Checkland (1999) investigated Soft Systems Methodology (SSM) in the late 1960s at the University of Lancaster in the UK. At first, it was seen as a Modelling tool; however in later years it has been seen logically as a learning and significance progression model.
SSM tries to investigate the ‘messy’ problems that occur in change processes. Differing from a ‘hard frameworks’ approach, SSM attempts to derive solutions based on observations of the distinctive individuals and their specific circumstances (Wilson, 2001).
Checkland (1999) states that the process of changing these observations from framework hypotheses into a reasonable approach is called Soft Systems Procedure (SSP). Checkland’s reasoning is that framework examiners need to apply their specialist approaches to complex issues that are not clearly defined and that SSP activities help to comprehend the problematic and uncertain universe of complex associations. This was accomplished with the centre standard of learning (Checkland and Scholes, 1990).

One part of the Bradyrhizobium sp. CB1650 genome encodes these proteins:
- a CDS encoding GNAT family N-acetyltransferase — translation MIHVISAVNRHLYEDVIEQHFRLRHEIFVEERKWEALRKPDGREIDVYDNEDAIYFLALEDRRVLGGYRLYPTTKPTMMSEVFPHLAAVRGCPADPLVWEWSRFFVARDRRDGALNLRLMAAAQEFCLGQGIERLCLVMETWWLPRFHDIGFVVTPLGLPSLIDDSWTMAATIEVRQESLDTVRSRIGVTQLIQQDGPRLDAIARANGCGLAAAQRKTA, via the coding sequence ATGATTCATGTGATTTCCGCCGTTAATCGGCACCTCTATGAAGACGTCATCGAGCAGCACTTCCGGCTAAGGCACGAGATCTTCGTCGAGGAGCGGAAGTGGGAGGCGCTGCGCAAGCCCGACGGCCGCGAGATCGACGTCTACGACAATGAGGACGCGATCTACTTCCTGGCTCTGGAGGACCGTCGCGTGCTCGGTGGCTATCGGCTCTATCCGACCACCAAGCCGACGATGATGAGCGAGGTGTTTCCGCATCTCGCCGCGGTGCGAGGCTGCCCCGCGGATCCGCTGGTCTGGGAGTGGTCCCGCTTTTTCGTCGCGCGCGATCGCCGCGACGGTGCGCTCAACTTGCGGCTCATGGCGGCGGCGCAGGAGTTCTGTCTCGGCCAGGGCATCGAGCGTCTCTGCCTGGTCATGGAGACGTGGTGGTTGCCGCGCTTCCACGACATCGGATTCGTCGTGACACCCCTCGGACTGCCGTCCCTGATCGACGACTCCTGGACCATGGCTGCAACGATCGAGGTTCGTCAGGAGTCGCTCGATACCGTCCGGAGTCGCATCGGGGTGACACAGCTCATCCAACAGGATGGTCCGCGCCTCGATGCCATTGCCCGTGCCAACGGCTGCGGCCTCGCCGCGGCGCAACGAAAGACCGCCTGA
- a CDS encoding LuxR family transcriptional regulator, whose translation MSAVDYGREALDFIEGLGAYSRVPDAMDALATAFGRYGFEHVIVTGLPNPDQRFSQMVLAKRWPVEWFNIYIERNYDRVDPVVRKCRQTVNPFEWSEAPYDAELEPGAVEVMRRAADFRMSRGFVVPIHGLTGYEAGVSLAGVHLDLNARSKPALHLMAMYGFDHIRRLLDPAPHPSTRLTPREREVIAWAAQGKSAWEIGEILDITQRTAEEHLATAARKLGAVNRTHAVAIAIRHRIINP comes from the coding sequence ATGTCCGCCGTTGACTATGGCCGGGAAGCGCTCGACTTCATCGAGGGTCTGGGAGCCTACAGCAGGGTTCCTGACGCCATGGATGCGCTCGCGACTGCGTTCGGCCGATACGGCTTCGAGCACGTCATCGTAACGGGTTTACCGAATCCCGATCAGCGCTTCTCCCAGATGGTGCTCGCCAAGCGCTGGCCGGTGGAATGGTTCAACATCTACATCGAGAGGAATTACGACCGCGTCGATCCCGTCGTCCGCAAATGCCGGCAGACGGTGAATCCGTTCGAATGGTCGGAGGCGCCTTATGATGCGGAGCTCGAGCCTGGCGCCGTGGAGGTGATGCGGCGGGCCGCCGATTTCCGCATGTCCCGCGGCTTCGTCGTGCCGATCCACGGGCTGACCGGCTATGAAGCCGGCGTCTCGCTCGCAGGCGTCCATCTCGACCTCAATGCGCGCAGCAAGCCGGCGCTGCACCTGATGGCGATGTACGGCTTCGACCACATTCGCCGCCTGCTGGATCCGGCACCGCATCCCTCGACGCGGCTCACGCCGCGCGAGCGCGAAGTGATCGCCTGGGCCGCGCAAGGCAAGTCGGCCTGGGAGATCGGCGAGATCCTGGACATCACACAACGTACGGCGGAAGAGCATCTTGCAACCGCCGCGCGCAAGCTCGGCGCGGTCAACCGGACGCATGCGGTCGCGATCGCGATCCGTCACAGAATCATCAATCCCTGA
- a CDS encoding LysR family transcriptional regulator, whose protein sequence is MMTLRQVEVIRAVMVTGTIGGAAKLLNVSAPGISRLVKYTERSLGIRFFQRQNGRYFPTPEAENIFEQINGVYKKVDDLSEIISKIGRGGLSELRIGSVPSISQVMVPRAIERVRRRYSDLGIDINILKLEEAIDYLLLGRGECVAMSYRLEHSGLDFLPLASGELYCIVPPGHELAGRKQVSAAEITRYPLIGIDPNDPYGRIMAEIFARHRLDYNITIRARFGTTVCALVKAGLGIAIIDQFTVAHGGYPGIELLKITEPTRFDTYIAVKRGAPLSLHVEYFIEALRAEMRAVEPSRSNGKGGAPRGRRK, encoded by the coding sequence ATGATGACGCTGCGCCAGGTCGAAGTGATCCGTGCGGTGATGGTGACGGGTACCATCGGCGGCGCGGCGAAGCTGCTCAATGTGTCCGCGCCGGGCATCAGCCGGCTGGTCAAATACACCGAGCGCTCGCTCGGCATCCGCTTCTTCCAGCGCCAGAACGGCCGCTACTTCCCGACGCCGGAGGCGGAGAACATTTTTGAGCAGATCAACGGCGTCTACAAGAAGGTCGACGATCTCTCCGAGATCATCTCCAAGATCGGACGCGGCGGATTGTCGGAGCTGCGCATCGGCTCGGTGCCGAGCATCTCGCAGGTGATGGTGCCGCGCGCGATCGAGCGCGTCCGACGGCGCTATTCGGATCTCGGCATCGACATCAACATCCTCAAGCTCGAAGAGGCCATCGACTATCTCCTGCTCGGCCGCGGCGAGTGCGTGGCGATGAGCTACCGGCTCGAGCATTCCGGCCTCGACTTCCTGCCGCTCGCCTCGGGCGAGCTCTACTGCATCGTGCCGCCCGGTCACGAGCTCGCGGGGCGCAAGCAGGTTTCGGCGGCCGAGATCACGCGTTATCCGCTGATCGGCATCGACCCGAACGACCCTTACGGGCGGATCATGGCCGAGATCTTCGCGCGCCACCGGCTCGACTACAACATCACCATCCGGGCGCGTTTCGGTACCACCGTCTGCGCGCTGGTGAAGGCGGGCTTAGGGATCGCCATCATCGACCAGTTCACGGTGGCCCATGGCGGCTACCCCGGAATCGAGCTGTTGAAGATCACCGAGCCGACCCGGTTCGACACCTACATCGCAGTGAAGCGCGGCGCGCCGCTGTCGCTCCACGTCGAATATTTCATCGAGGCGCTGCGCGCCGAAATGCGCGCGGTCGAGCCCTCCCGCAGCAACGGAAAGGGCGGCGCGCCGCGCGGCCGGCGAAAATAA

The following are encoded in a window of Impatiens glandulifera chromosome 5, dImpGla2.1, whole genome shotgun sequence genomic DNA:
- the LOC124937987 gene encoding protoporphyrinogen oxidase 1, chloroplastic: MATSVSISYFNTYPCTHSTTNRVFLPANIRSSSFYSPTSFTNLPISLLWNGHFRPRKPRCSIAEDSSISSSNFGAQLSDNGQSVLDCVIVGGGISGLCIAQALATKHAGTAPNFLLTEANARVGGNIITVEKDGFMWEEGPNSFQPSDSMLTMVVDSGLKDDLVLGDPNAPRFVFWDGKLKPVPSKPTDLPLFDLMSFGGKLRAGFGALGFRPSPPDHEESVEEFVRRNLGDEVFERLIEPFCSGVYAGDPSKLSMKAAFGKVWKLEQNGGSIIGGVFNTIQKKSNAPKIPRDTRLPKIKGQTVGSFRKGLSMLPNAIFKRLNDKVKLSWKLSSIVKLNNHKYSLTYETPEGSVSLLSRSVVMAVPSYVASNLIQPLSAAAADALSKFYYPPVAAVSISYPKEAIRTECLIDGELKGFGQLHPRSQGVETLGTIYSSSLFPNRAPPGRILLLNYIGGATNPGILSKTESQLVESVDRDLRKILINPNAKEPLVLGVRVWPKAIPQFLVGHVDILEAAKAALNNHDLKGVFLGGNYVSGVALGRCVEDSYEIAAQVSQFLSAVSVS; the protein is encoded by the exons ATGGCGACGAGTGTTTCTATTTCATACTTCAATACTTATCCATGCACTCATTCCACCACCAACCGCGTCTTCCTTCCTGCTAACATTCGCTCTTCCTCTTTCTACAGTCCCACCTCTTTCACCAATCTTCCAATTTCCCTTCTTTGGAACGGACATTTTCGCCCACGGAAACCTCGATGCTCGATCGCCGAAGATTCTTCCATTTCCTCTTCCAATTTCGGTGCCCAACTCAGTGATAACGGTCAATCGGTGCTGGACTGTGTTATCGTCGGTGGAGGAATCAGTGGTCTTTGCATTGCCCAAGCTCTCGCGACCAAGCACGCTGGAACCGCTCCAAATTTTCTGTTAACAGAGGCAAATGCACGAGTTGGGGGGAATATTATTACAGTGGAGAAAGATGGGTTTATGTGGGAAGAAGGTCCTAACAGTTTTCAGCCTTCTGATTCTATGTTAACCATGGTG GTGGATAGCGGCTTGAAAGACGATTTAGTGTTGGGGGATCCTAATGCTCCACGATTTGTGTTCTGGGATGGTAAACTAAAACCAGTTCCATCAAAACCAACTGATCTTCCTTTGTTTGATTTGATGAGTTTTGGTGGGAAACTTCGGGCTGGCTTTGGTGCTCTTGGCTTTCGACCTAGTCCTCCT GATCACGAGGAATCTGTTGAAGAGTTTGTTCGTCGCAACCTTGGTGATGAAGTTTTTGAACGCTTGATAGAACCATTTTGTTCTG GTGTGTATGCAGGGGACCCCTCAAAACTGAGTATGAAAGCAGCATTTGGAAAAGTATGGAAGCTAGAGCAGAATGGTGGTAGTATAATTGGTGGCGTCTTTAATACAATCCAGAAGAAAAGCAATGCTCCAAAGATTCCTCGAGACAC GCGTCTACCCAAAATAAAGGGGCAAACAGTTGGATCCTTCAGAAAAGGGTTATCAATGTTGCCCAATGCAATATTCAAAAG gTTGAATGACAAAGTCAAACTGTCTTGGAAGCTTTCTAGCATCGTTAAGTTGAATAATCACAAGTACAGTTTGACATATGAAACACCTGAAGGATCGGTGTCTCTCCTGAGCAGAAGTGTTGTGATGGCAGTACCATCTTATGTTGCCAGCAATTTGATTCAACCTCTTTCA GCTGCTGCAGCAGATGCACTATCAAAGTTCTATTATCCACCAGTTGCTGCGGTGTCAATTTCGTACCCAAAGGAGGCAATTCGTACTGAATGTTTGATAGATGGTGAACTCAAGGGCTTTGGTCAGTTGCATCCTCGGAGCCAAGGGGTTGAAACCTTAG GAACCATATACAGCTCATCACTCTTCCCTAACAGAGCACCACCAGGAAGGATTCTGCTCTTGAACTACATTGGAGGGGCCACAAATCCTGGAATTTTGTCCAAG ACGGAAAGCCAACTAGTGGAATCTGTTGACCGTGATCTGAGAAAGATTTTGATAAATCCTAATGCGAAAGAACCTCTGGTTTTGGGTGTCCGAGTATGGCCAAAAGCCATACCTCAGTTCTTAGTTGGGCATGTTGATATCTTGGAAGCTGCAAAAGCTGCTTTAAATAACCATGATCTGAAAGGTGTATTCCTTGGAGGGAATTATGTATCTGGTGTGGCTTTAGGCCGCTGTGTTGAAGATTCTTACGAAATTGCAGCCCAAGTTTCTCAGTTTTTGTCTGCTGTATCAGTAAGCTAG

The key stages of soft systems methodology are:
|1 and 2||Define and build the richest possible picture of the situation|
|3||Describe the nature of the chosen system|
|4||Create conceptual model of the system|
|5||Match the conceptual model with the actual situation to create argument with the stakeholders|
|6||Summary the potential changes that are desirable and feasible|
|7||Includes taking action established on stage 6|
Figure 3.3 Illustrated Summary of SSM as a seven-stage process
(Adapted from Checkland, 1999: pp. 163)
SSM provides the most extensively used and practical application of systems thinking and other systems approaches. For that, this project used this methodology to understand the ‘messy’ problem of the research topic and used the holistic view to better thinking about the problem.